Google Chrome is one of the most popular web browsers out there today. Mozilla’s Firefox and Microsoft’s Internet Explorer are constantly competing with Google’s browser for top spot amongst the most used when surfing the Internet. Chrome was first released in 2008 and is based on the WebKit layout engine.
Google decided to release a large chunk of the source code for its web browser which they title Chromium. This has allowed a multitude of developers to tweak, change and modify Chrome in such a way to make it accessible on the Mac OS and Linux operating systems as well as making native improvements to the Windows-based version.
Let’s take a look at the top five reasons why Google Chrome should be your one and only browser. If you are not already using Chrome, you’re missing out on a lot of great features. There are five top reasons why Chrome is the best, and if these features do not sway you to give it a try, we do not know what will.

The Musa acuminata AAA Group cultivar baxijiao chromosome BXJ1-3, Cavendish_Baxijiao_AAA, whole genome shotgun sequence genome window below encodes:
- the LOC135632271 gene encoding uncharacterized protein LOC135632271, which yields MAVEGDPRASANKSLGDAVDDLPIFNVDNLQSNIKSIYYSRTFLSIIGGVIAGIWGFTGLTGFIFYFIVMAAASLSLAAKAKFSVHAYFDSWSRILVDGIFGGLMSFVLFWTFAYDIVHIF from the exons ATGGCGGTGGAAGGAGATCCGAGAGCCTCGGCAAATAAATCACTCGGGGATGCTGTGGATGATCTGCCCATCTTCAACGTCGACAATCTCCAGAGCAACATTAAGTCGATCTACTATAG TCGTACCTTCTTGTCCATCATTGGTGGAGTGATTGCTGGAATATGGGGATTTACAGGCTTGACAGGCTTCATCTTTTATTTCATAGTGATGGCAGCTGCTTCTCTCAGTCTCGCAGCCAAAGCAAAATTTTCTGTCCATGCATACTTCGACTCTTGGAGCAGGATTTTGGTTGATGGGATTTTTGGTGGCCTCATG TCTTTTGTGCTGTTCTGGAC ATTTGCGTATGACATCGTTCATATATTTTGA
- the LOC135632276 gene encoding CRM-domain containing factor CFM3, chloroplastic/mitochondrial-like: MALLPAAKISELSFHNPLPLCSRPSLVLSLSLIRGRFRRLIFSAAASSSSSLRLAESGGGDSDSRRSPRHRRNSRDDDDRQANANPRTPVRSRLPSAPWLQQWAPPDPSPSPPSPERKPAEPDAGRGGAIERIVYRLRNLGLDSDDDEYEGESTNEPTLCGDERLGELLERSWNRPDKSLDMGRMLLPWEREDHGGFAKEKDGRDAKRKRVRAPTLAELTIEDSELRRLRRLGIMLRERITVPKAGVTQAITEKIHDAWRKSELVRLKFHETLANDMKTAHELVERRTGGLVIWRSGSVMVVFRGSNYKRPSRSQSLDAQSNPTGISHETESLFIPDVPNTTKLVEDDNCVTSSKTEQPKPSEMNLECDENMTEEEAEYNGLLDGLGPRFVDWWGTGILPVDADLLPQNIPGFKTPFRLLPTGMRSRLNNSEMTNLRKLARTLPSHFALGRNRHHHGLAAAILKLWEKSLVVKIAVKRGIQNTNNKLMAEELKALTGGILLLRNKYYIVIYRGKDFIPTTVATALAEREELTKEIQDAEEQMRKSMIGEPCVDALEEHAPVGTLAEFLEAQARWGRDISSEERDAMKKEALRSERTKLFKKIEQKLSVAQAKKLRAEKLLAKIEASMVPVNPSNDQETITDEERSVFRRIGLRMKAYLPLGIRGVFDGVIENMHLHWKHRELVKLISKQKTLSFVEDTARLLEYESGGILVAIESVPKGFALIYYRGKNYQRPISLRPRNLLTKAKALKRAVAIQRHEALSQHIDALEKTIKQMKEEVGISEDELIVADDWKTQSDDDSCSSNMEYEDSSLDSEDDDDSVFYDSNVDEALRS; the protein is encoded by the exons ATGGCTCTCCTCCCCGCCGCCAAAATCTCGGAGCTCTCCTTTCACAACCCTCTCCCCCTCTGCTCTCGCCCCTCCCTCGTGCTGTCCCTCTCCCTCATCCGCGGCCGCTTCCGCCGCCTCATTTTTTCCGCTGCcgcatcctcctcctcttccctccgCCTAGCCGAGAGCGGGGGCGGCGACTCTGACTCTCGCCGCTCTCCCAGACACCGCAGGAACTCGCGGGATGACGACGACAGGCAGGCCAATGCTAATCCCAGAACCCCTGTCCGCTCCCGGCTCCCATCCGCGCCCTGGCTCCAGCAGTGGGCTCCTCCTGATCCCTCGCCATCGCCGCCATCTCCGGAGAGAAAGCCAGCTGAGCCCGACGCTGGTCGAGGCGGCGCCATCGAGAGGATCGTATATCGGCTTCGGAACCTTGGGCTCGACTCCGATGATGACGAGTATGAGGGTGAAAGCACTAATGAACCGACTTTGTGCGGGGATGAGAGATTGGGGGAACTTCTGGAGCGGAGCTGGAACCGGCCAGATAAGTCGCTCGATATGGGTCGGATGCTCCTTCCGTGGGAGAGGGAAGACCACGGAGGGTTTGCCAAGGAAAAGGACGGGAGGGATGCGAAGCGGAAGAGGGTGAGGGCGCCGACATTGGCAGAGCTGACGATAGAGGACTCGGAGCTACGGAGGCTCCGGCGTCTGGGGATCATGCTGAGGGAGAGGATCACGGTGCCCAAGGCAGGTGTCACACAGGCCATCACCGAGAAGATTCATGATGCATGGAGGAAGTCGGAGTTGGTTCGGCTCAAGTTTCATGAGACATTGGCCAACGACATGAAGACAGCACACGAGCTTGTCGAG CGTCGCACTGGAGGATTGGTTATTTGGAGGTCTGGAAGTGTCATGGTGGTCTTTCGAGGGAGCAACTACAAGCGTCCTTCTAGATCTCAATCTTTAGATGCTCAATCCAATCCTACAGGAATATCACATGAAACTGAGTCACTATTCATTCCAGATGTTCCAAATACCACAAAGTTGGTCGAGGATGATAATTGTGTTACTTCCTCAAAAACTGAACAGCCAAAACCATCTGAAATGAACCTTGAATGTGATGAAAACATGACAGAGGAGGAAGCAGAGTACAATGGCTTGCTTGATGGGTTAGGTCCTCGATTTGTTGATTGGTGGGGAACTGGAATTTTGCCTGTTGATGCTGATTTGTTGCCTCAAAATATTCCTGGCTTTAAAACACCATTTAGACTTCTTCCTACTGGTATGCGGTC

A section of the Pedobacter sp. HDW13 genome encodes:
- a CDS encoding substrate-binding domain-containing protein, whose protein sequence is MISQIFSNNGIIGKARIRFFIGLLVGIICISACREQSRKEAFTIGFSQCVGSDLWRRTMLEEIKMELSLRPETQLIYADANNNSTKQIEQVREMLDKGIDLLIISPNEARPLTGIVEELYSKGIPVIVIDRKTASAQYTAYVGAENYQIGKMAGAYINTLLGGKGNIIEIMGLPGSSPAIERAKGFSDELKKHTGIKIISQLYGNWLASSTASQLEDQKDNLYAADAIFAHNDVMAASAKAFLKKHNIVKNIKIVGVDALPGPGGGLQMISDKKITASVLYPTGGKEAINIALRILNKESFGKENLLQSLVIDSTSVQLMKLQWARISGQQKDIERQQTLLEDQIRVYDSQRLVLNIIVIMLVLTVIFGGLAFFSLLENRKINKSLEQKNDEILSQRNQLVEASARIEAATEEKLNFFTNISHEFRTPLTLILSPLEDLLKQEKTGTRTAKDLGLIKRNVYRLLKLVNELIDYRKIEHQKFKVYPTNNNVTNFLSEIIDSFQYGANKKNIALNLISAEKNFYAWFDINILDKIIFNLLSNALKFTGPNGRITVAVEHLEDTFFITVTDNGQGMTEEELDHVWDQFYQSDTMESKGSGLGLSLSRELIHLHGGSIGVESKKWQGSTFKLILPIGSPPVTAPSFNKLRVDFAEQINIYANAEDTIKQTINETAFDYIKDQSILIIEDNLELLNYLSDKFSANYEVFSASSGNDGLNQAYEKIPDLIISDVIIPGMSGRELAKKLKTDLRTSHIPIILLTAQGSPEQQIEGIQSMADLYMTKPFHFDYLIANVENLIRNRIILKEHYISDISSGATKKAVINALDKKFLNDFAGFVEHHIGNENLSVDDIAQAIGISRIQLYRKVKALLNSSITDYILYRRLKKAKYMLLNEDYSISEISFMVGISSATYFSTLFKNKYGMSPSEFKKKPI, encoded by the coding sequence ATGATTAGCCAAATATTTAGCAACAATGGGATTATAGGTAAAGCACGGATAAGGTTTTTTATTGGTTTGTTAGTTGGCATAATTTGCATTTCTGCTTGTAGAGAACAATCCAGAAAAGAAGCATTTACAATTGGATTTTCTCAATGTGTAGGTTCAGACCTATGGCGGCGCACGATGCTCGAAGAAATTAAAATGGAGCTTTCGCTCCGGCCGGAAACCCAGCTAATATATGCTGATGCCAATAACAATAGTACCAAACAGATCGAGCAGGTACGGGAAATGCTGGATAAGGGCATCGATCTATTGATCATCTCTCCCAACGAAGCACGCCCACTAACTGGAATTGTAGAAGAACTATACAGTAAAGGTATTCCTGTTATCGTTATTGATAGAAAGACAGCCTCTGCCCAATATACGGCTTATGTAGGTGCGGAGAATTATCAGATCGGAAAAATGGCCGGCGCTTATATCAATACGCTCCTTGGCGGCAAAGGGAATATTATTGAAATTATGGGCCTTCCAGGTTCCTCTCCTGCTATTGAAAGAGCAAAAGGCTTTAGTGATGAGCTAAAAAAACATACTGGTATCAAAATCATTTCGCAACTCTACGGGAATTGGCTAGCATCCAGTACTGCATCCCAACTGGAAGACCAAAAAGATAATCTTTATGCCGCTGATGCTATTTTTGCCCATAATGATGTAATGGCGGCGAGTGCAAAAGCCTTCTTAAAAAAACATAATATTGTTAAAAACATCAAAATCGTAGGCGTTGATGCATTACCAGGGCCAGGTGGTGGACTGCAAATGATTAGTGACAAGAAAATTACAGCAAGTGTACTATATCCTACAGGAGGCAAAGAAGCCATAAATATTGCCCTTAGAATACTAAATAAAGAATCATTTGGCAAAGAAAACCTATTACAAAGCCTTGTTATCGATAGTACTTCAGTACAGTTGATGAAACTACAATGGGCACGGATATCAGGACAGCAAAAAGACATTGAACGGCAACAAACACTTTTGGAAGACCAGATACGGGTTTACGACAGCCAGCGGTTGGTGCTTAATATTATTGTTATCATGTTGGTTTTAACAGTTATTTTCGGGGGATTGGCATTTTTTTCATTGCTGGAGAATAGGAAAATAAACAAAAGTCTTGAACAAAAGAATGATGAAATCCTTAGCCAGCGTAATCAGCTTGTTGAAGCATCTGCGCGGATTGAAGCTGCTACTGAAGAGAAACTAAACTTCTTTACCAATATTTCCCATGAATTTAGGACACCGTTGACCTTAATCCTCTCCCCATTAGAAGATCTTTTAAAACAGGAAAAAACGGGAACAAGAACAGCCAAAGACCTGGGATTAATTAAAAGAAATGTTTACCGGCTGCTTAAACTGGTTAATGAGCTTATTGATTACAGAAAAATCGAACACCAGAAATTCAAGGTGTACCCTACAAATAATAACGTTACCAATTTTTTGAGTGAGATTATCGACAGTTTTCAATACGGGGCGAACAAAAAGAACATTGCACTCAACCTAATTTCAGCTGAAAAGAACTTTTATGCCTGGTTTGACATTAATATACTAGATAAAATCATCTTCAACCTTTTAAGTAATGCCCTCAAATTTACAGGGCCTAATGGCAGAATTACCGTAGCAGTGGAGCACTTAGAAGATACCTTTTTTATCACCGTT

Chrome’s 5 Most Attractive Features
Large library of extensions and add-ons
Chrome has one of the largest libraries of extensions, add-ons and built-in applications that enhance the browser’s ability to do what you want it to do.
While Firefox and Internet Explorer boast impressive extensions as well, they cannot even come close to the amount of encouragement Google gives to developers to change the way Chrome works. Google themselves release official Chrome extensions, add-ons and more to make the browser more functional for its users.